A passion for Irish Country music sees Johnny Barry receive award from mayor as family and friends celebrate

Family members of Johnny Barry at City Hall on Wednesday to celebrate his award. Alison McEnroe, Lorna Cornally, Linda Barry and Ellen Barry

Irish country music is big news in Ireland. Since the 1960’s , dance halls, marquees and country halls packed out to the sound of such artists as Big Tom, Larry Cunningham, Margo, Susan McCann and Philomena Begley. In more recent years names such as Daniel O Donnell, Foster and Allen Trudi Lawlor and Hugo Duncan took up the baton.

And the longevity of these singers is certainly not in doubt.

What is it about these singers and musicians that is so appealing to the thousands of fans who pack out halls and hotels week in week out?

Well, there are a few reasons. It goes without saying of course that audiences love them for the quality of their voices and their choice of songs.

After that it is the special relationship that artists have with their fans. The presentation of the singers and band members is second to none and of course time given by performers to their fans at the end of a night’s entertainment is legendary.

It is probably fair to say that although Irish country music and its stars are adored by hundreds of thousands of people the length and breadth of Ireland, the air time allocated to this genre of music on the national radio and television falls short of the expected mark.

And therefore it falls to local radio stations to take up the slack.

And boy they do that in style.


A case in point would be the Johnny Barry show that lasted all of thirty years, eighteen of them on local radio station KCLR.

Johnny was asked to present a thirty minute programme a couple of times a week. “When I asked what I should play, I was told they would leave that to myself. So I started playing Irish tunes by Irish artists and I haven’t stopped since.”, said Mr Barry.

That was twenty eight years ago explains Johnny. As a young man Johnny was a member of the Kilkenny fire Brigade. He was later to become apprentice projectionist at the Regent cinema, then later at Stallards on Patrick Street. Following the closure of Stallards, Johnny joined Jackie Parle at The Savoy as assistant projectionist.

A love of music was always part of Johnny’s make up and especially Country and Irish.

Today, it is probably fair to say that there isn’t a country singer in Ireland who hasn’t reached out to Johnny to give his or her song a spin on his late night radio show on KCLR.

Having entertained the masses for thirty years, Johnny hung up his microphone last Easter, much to the disappointment of his thousands of fans.


Johnny’s journey as a radio presenter started in the Arcade on High Street, when along with John Walsh and Seamus Brophy they started a radio station called AMS, (Astra Media Services).

Speaking about his colleague, Radio presenter John Walsh had this to say about Johnny. “My observations are that what makes him so popular is the common touch. He connects with the music community, what they like and what they want. It’s been a pleasure knowing Johnny all these years and in a world gone mad it’s great to see people like Johnny holding on to that simple understanding of what real people want”.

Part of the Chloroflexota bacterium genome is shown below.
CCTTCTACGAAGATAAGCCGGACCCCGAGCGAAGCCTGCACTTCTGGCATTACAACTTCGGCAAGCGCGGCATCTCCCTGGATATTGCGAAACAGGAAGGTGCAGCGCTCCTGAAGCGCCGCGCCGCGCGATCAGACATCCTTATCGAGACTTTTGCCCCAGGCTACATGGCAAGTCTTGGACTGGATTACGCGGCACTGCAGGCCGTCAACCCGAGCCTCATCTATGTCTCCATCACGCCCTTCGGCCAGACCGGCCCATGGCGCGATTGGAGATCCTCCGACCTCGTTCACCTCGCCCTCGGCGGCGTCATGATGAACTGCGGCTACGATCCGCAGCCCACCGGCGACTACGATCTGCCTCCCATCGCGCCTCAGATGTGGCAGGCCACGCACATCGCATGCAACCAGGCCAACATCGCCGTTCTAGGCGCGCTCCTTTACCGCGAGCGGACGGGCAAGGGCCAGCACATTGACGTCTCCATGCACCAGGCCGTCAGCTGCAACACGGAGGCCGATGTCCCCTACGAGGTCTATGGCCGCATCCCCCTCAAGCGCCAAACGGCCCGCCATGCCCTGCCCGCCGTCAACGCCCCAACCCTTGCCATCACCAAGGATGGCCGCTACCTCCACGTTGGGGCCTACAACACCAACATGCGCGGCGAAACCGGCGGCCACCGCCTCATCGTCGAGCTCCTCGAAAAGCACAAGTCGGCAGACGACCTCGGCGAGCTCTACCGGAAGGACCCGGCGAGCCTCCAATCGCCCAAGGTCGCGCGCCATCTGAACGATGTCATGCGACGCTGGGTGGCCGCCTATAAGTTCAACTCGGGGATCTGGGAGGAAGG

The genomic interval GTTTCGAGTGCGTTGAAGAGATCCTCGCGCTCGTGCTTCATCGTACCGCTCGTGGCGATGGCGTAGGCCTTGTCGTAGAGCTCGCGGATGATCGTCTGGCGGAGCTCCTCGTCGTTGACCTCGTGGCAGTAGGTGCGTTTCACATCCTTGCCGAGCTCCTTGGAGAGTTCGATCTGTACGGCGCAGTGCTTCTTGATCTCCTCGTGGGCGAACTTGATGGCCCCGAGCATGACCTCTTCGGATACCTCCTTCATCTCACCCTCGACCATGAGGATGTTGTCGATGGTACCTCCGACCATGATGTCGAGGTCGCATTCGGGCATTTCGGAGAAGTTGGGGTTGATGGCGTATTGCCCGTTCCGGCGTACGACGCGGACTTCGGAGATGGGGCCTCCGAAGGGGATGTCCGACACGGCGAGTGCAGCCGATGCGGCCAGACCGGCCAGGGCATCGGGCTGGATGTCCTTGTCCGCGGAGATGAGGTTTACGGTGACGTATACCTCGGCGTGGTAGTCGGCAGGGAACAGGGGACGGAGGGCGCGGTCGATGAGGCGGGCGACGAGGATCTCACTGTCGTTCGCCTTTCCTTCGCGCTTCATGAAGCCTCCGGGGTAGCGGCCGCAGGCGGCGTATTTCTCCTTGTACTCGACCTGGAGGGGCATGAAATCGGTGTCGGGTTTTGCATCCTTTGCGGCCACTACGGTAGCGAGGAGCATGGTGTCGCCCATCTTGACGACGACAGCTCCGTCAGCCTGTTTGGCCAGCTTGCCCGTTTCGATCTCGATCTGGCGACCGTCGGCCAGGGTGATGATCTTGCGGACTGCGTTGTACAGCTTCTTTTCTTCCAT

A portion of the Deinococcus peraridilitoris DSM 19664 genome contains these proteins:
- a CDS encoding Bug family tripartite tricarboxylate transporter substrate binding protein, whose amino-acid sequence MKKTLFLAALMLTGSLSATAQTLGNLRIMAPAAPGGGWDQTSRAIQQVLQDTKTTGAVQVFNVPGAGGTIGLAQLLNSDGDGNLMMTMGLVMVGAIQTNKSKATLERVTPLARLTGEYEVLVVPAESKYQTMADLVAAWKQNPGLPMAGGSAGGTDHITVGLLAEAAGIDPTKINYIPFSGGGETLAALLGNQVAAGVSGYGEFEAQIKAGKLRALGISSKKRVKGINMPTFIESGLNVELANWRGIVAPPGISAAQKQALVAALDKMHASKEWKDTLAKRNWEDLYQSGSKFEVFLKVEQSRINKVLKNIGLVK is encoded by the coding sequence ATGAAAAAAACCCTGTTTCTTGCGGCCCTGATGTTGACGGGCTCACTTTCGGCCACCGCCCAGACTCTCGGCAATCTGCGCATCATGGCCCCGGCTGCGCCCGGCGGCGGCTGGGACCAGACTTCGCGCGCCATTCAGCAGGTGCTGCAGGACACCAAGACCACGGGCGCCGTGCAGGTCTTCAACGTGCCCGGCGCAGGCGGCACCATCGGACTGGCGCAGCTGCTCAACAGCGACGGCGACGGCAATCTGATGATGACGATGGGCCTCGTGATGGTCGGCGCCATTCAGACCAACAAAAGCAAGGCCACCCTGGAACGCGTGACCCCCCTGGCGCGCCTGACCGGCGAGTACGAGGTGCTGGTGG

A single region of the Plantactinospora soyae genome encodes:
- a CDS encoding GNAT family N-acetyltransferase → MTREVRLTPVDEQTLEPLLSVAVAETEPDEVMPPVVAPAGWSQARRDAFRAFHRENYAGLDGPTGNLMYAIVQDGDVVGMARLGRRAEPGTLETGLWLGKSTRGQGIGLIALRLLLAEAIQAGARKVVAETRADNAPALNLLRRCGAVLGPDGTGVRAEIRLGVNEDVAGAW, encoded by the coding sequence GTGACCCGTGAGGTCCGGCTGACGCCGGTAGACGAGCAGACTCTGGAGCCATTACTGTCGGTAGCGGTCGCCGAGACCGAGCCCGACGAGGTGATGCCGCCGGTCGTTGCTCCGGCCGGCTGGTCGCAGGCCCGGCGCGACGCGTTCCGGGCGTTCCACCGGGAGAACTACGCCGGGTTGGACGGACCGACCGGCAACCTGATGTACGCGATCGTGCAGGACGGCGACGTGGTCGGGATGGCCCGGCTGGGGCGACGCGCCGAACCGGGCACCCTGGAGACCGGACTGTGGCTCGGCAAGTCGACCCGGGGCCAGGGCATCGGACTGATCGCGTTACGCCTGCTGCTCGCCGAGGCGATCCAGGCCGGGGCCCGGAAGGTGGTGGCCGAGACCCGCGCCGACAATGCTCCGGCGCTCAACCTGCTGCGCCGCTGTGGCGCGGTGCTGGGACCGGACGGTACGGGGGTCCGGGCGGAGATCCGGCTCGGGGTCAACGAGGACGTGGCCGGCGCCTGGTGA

His audience numbers were huge and his programme was heard all over Ireland as well as a devoted listenership in parts of the UK.

Of course his hard work has not gone unnoticed. In 2018 and 2020 Johnny was awarded the Hot Country award for his contribution to Irish Country Music.

For a radio station to receive this award twice in three years was some achievement and one which no other radio station has matched.


Last Wednesday in city hall Johnny was to receive another award.

For his contribution to Irish music in general and the promotion of Iris Artists, Johnny received the Mayor’s award.

Mayor Mc Guinness congratulated Johnny, saying his recognition was well deserved.

M.D. of KCLR John Purcell commented that Johnny was unique in all that he did on local radio. “Johnny is a man who knows what he wants to deliver and nothing has ever stood in his way, said Mr Purcell”. The head of the radio station went on to announce that although Johnny was hanging up his microphone he expected a few guest appearance from Johnny in the coming months”

Mr Purcell also commented that Johnny was to be Irish Country music ambassador for KCLR.

Others that spoke on the night were fellow radio presenters Sue Nunn and Brendan Hennessy.


One quick story to finish.

A member of The Watergate Theatre in attendance on the night recalled a night of Country music at the Parliament Street venue.

The night’s entertainment was complete and the artists gathered in the foyer to meet their fans. The staff on duty wondered what the problem was, as the singers waited to sign autographs, but there was no sign of the audience leaving the auditorium. A staff member went into the auditorium to see what the issue was and could only smile at what he saw.

The audience of about two hundred were queued up alongside the wall and at the main door signing autographs was none other than Johnny Barry. Priorities, I guess.

Back to the Tholsel.

Surrounded by family and neighbours and staff from KCLR, an emotional Johnny Barry said he was thrilled that so many had turned out to wish him well and that he was very grateful.

When asked by the Kilkenny Observer what the secret of his longevity and popularity as a radio presenter was, Jonny replied, “believe in what you’re doing, don’t be afraid to show your passion for your work, and stick to your guns”.

And, that sums up Johnny Barry.

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